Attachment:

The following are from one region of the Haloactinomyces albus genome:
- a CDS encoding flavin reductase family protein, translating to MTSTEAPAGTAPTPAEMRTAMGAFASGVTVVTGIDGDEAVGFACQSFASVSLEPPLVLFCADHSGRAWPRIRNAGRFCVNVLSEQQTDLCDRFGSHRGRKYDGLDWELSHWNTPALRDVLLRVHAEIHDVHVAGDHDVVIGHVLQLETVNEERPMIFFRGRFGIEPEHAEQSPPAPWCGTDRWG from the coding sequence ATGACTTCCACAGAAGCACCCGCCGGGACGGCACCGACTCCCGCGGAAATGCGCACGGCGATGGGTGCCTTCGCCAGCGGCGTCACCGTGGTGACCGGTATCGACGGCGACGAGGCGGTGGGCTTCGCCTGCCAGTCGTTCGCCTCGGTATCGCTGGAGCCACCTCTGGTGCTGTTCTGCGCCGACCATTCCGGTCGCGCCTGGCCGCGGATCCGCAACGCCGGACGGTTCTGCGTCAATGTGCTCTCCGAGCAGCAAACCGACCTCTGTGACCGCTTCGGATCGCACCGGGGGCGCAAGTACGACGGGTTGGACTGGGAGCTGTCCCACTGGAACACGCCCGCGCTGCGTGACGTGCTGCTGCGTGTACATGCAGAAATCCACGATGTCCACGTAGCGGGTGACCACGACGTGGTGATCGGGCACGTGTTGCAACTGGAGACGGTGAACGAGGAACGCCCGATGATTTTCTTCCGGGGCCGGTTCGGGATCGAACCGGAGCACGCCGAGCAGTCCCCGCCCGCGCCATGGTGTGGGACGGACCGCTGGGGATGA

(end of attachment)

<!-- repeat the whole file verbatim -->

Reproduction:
The following are from one region of the Haloactinomyces albus genome:
- a CDS encoding flavin reductase family protein, translating to MTSTEAPAGTAPTPAEMRTAMGAFASGVTVVTGIDGDEAVGFACQSFASVSLEPPLVLFCADHSGRAWPRIRNAGRFCVNVLSEQQTDLCDRFGSHRGRKYDGLDWELSHWNTPALRDVLLRVHAEIHDVHVAGDHDVVIGHVLQLETVNEERPMIFFRGRFGIEPEHAEQSPPAPWCGTDRWG from the coding sequence ATGACTTCCACAGAAGCACCCGCCGGGACGGCACCGACTCCCGCGGAAATGCGCACGGCGATGGGTGCCTTCGCCAGCGGCGTCACCGTGGTGACCGGTATCGACGGCGACGAGGCGGTGGGCTTCGCCTGCCAGTCGTTCGCCTCGGTATCGCTGGAGCCACCTCTGGTGCTGTTCTGCGCCGACCATTCCGGTCGCGCCTGGCCGCGGATCCGCAACGCCGGACGGTTCTGCGTCAATGTGCTCTCCGAGCAGCAAACCGACCTCTGTGACCGCTTCGGATCGCACCGGGGGCGCAAGTACGACGGGTTGGACTGGGAGCTGTCCCACTGGAACACGCCCGCGCTGCGTGACGTGCTGCTGCGTGTACATGCAGAAATCCACGATGTCCACGTAGCGGGTGACCACGACGTGGTGATCGGGCACGTGTTGCAACTGGAGACGGTGAACGAGGAACGCCCGATGATTTTCTTCCGGGGCCGGTTCGGGATCGAACCGGAGCACGCCGAGCAGTCCCCGCCCGCGCCATGGTGTGGGACGGACCGCTGGGGATGA